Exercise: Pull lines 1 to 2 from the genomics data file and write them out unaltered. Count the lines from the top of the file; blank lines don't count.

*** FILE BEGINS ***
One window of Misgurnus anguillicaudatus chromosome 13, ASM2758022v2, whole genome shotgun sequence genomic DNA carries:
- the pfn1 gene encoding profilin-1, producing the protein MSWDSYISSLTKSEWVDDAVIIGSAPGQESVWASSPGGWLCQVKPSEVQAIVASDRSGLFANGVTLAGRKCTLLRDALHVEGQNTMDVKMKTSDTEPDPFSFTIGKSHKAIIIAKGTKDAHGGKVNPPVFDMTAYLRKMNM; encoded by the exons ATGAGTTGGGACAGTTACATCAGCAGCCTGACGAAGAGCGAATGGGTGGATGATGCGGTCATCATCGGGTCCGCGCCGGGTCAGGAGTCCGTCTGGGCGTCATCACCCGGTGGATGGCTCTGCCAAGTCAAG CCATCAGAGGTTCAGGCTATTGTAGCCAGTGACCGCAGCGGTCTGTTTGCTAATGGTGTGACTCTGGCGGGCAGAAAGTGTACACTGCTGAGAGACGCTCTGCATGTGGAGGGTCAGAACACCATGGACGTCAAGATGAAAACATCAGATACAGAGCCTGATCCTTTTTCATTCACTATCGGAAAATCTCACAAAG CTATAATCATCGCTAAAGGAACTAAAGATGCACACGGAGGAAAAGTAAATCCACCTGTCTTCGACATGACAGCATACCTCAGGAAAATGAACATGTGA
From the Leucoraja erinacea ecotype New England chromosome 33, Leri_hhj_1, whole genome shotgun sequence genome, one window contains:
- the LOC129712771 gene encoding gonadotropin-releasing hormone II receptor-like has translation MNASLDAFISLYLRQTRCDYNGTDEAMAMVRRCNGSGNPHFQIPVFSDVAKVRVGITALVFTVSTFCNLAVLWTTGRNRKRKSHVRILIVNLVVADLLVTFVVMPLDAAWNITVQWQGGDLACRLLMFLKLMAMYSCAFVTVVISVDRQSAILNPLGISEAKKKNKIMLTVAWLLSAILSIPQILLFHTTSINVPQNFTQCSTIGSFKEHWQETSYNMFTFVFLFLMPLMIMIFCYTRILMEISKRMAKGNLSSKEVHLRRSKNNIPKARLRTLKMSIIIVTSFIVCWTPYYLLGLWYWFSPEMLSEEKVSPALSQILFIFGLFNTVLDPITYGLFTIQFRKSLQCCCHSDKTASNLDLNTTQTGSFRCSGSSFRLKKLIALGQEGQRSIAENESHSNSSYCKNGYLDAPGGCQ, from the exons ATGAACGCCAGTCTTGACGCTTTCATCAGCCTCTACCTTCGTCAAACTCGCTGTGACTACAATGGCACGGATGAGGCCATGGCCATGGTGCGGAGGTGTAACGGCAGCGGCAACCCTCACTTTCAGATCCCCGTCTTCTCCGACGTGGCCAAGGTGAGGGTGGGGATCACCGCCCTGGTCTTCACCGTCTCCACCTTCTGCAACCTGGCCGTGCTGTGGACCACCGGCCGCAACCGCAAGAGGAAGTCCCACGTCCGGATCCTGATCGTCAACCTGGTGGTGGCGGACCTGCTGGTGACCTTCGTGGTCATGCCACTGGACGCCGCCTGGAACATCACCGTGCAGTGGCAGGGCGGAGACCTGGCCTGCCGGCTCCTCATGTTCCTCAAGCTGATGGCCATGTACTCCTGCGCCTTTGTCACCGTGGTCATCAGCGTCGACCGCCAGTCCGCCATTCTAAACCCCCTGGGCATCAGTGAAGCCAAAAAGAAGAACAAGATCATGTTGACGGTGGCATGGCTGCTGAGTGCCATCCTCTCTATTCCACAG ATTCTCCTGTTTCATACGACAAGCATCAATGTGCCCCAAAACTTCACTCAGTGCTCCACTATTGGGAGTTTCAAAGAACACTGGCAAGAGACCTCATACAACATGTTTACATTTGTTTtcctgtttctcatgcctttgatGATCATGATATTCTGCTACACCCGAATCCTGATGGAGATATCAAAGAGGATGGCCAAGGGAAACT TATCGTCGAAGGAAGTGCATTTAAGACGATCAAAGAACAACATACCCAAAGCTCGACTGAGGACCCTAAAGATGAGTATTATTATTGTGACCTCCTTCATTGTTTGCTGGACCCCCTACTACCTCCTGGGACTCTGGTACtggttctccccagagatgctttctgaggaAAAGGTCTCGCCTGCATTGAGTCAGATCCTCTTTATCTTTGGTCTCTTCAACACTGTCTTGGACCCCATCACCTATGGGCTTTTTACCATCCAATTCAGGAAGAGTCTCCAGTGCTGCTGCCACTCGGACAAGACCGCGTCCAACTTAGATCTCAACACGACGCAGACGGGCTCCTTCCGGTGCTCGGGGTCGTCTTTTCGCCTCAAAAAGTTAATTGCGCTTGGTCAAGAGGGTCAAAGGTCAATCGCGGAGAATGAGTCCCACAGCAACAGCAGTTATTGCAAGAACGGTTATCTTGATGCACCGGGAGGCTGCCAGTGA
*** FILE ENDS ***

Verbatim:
One window of Misgurnus anguillicaudatus chromosome 13, ASM2758022v2, whole genome shotgun sequence genomic DNA carries:
- the pfn1 gene encoding profilin-1, producing the protein MSWDSYISSLTKSEWVDDAVIIGSAPGQESVWASSPGGWLCQVKPSEVQAIVASDRSGLFANGVTLAGRKCTLLRDALHVEGQNTMDVKMKTSDTEPDPFSFTIGKSHKAIIIAKGTKDAHGGKVNPPVFDMTAYLRKMNM; encoded by the exons ATGAGTTGGGACAGTTACATCAGCAGCCTGACGAAGAGCGAATGGGTGGATGATGCGGTCATCATCGGGTCCGCGCCGGGTCAGGAGTCCGTCTGGGCGTCATCACCCGGTGGATGGCTCTGCCAAGTCAAG CCATCAGAGGTTCAGGCTATTGTAGCCAGTGACCGCAGCGGTCTGTTTGCTAATGGTGTGACTCTGGCGGGCAGAAAGTGTACACTGCTGAGAGACGCTCTGCATGTGGAGGGTCAGAACACCATGGACGTCAAGATGAAAACATCAGATACAGAGCCTGATCCTTTTTCATTCACTATCGGAAAATCTCACAAAG CTATAATCATCGCTAAAGGAACTAAAGATGCACACGGAGGAAAAGTAAATCCACCTGTCTTCGACATGACAGCATACCTCAGGAAAATGAACATGTGA